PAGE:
STINT was established 25 years ago with our sister foundations: The Knowledge Foundation, The Swedish Foundation for Strategic Environmental Research, The Swedish Foundation for Strategic Research, and The Foundation for Baltic and East European Studies. We have interviewed STINT’s founding father, Bjarne Kirsebom, then State Secretary at the Ministry of Education and Research, on the establishment of STINT and his reflections on the need to internationalise higher education then and now.

With our sister foundations named above and with our older sibling Riksbankens jubileumsfond, which received a capital injection when we were founded, we asked Klas Eklund, who has followed the foundations’ development in different capacities, to tell their whole history in an anniversary publication (In Swedish) that goes back almost fifty years to the establishment of the old employee funds. This fascinating development was rather different from the original plans for the employee funds. When we were founded in 1994, our intended lifespan was at least ten years, but thanks to good returns we have been able to contribute much more than the original capital we received to Swedish research and higher education.

Fascinating changes have taken place in the world these past 25 years, and not least in the academic world. In 1994, Sweden was not part of the EU, the Soviet Union had recently collapsed, and China had just begun to develop into the economic giant it is today. At the time, cutting-edge research was mainly conducted in Europe and North America. Since then, countries like South Korea, Singapore and now China have taken their places as leading research nations in various fields. As we have shown earlier, several other countries are also rapidly developing in this regard, and this justifies increased academic collaboration. Some of these countries differ from Sweden in various ways, and therefore internationalisation has become more complex and increased knowledge of internationalisation is essential.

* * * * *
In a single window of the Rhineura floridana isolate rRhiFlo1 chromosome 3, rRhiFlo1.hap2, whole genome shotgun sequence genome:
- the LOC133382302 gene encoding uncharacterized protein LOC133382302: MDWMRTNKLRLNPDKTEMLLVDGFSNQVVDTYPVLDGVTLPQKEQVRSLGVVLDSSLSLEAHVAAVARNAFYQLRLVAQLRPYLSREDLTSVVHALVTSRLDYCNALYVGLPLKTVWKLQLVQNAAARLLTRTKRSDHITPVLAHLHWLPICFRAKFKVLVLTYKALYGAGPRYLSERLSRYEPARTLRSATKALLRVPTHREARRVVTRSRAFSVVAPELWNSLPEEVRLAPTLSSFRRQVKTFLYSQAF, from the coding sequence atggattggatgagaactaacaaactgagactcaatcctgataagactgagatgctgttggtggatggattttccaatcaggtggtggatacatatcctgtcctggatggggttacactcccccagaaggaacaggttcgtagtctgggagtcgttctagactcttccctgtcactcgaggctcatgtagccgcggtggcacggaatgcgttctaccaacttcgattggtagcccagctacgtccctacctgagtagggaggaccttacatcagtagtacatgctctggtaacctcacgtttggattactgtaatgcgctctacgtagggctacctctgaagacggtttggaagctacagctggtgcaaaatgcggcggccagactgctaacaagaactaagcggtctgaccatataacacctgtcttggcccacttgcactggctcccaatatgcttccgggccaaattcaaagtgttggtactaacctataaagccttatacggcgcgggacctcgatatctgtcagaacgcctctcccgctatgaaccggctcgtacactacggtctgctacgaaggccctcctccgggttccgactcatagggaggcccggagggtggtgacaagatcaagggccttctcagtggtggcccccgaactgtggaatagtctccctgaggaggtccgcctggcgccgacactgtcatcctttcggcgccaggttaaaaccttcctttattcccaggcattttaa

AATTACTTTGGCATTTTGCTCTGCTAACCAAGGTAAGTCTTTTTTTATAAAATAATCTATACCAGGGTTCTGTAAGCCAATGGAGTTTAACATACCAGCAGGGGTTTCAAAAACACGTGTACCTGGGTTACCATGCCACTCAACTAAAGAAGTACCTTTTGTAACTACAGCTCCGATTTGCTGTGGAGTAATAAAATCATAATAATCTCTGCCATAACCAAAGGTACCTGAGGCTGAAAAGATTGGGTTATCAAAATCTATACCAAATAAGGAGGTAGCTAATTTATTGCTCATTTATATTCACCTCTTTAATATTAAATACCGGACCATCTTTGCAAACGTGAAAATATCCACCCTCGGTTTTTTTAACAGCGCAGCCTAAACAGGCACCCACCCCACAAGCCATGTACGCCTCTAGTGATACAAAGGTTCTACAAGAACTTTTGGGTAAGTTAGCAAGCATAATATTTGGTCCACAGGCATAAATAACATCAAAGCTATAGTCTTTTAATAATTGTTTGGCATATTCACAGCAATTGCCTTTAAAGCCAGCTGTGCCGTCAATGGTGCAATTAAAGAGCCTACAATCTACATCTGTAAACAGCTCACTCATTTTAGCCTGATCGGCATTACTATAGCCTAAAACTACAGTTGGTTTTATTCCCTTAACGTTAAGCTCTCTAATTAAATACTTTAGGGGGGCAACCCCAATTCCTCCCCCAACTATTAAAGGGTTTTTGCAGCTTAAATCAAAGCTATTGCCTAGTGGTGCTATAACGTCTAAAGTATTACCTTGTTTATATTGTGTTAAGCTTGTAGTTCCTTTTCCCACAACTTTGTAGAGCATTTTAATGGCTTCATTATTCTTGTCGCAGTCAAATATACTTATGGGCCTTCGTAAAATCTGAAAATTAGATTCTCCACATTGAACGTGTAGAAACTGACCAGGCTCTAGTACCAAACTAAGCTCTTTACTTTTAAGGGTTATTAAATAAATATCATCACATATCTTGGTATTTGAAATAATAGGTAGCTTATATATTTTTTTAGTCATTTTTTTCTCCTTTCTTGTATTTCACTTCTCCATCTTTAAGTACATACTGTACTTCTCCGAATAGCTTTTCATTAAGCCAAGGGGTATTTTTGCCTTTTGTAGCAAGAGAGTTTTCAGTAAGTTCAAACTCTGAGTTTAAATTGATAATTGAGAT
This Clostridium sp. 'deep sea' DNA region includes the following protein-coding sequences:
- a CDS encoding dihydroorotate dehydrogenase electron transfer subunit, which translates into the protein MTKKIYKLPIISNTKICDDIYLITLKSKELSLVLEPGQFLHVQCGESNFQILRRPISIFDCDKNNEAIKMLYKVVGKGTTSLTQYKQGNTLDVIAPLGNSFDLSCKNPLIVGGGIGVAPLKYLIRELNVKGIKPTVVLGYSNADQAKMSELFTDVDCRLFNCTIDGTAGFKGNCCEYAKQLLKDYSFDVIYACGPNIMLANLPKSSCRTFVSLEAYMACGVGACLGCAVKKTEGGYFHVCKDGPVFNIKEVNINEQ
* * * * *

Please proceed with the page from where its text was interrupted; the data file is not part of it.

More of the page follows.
When STINT was founded, internationalisation of higher education and research was more focused on individuals. Today, international partnerships are more common and internationalisation ought to permeate all activities at higher education institutions.

I have now been at STINT for ten years, and it has been exciting to follow developments and to also see that STINT, a relatively small actor, actually plays a significant role in the internationalisation of higher education institutions as well as for other Swedish actors in the knowledge system. The foundation format gives us unique opportunities to act that public agencies do not enjoy, and there has been increasing demand for our function as a knowledge resource in the area of internationalisation during the last year.

The government’s China strategy (In Swedish) that was made public last week indicates that STINT contributes to strengthening Swedish higher education institutions’ strategies, activities and networks in relation to China. Since our last newsletter, we have organised a Nordic-China Research Policy Symposium as part of our China initiative to discuss the further development of research partnerships between China and the Nordic countries, as well as joint research funding opportunities. The aim of the symposium was to stimulate dialogue on research policy between Chinese and Nordic funders.

A couple of weeks ago we also conducted our first live webinarium, in which Ji Mi Choi, Associate Vice President of Arizona State University (ASU), told us how ASU had become the most innovative higher education institution in the USA by allowing innovation and entrepreneurship to run through all university activities.

Andreas Göthenberg